For the first time in history, a change will be made to the atomic weights of some elements listed on the Periodic table of the chemical elements posted on walls of chemistry classrooms and on the inside covers of chemistry textbooks worldwide.
The new table, outlined in a report released this month, will express atomic weights of 10 elements - hydrogen, lithium, boron, carbon, nitrogen, oxygen, silicon, sulfur, chlorine and thallium - in a new manner that will reflect more accurately how these elements are found in nature.
"For more than a century and a half, many were taught to use standard atomic weights a single value found on the inside cover of chemistry textbooks and on the periodic table of the elements. As technology improved, we have discovered that the numbers on our chart are not as static as we have previously believed," says Dr. Michael Wieser, an associate professor at the University of Calgary, who serves as secretary of the International Union of Pure and Applied Chemistry's (IUPAC) Commission on Isotopic Abundances and Atomic Weights. This organization oversees the evaluation and dissemination of atomic-weight values.
Modern analytical techniques can measure the atomic weight of many elements precisely, and these small variations in an element's atomic weight are important in research and industry. For example, precise measurements of the abundances of isotopes of carbon can be used to determine purity and source of food, such as vanilla and honey. Isotopic measurements of nitrogen, chlorine and other elements are used for tracing pollutants in streams and groundwater. In sports doping investigations, performance-enhancing testosterone can be identified in the human body because the atomic weight of carbon in natural human testosterone is higher than that in pharmaceutical testosterone.
The atomic weights of these 10 elements now will be expressed as intervals, having upper and lower bounds, reflected to more accurately convey this variation in atomic weight. The changes to be made to the Table of Standard Atomic Weights have been published in Pure and Applied Chemistry and a companion article in Chemistry International.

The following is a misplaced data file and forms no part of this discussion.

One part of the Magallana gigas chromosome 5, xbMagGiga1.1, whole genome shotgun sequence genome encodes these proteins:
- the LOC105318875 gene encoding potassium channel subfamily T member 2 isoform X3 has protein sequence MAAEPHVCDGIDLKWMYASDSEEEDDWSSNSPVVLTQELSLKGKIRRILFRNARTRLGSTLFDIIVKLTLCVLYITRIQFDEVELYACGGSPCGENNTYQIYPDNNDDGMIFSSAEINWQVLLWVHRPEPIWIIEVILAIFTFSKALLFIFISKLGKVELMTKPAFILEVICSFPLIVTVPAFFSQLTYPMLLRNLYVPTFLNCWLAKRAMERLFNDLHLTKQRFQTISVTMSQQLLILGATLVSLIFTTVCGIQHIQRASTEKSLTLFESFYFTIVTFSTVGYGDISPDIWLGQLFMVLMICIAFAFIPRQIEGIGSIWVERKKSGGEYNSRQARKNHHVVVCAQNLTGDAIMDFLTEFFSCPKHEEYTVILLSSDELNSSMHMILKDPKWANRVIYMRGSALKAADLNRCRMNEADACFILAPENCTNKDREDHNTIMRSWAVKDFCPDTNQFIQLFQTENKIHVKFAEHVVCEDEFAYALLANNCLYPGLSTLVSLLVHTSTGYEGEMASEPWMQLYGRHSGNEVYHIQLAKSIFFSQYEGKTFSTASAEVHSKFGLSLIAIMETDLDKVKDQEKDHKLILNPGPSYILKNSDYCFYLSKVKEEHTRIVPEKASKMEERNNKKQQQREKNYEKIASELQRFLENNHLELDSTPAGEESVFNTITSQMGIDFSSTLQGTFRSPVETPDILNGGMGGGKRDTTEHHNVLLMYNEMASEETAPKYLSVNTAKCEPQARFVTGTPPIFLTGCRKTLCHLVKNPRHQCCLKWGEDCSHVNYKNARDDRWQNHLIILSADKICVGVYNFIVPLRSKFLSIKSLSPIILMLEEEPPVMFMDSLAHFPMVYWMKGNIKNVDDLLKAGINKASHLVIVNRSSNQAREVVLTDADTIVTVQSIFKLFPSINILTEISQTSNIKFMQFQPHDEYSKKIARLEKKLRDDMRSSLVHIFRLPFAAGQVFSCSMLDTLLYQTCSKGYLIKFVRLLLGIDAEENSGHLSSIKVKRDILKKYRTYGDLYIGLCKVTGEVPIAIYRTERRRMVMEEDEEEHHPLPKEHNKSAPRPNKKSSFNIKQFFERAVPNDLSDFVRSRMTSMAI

For example, sulfur is commonly known to have a standard atomic weight of 32.065. However, its actual atomic weight can be anywhere between 32.059 and 32.076, depending on where the element is found. "In other words, knowing the atomic weight can be used to decode the origins and the history of a particular element in nature," says Wieser who co-authored the report.
Elements with only one stable isotope do not exhibit variations in their atomic weights. For example, the standard atomic weights for fluorine, aluminum, sodium and gold are constant, and their values are known to better than six decimal places.
"Though this change offers significant benefits in the understanding of chemistry, one can imagine the challenge now to educators and students who will have to select a single value out of an interval when doing chemistry calculations," says Dr. Fabienne Meyers, associate director of IUPAC.
"We hope that chemists and educators will take this challenge as a unique opportunity to encourage the interest of young people in chemistry and generate enthusiasm for the creative future of chemistry."
The University of Calgary has and continues to contribute substantially in the study of atomic weight variations. Professor H. Roy Krouse created the Stable Isotope Laboratory in the Department of Physics and Astronomy in 1971. Early work by Krouse established the wide natural range in the atomic weight of significant elements including carbon and sulfur. Currently, researchers at the University of Calgary in physics, environmental science, chemistry and geoscience are exploiting variations in atomic weights to elucidate the origins of meteorites, to determine sources of pollutants to air and water, and to study the fate of injected carbon dioxide in geological media.
This fundamental change in the presentation of the atomic weights is based upon work between 1985 and 2010 supported by IUPAC, the University of Calgary and other contributing Commission members and institutions.
Explore further: A new chemical element in the periodic table